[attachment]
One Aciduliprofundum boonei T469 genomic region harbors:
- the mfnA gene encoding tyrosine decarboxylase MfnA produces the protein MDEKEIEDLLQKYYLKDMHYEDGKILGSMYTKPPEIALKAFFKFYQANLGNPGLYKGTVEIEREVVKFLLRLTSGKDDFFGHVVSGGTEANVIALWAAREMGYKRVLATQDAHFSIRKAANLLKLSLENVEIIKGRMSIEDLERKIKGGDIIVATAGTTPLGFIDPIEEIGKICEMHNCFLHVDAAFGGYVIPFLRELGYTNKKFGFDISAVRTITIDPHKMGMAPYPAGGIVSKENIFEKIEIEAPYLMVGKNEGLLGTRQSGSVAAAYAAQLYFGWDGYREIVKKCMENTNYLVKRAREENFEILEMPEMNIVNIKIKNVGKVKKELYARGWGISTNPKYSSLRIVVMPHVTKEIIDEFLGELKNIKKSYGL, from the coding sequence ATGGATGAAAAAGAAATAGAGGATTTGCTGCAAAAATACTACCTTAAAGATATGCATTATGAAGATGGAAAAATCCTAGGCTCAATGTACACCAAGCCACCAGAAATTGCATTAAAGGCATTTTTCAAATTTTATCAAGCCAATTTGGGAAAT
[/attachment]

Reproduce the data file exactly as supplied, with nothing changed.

One Aciduliprofundum boonei T469 genomic region harbors:
- the mfnA gene encoding tyrosine decarboxylase MfnA produces the protein MDEKEIEDLLQKYYLKDMHYEDGKILGSMYTKPPEIALKAFFKFYQANLGNPGLYKGTVEIEREVVKFLLRLTSGKDDFFGHVVSGGTEANVIALWAAREMGYKRVLATQDAHFSIRKAANLLKLSLENVEIIKGRMSIEDLERKIKGGDIIVATAGTTPLGFIDPIEEIGKICEMHNCFLHVDAAFGGYVIPFLRELGYTNKKFGFDISAVRTITIDPHKMGMAPYPAGGIVSKENIFEKIEIEAPYLMVGKNEGLLGTRQSGSVAAAYAAQLYFGWDGYREIVKKCMENTNYLVKRAREENFEILEMPEMNIVNIKIKNVGKVKKELYARGWGISTNPKYSSLRIVVMPHVTKEIIDEFLGELKNIKKSYGL, from the coding sequence ATGGATGAAAAAGAAATAGAGGATTTGCTGCAAAAATACTACCTTAAAGATATGCATTATGAAGATGGAAAAATCCTAGGCTCAATGTACACCAAGCCACCAGAAATTGCATTAAAGGCATTTTTCAAATTTTATCAAGCCAATTTGGGAAAT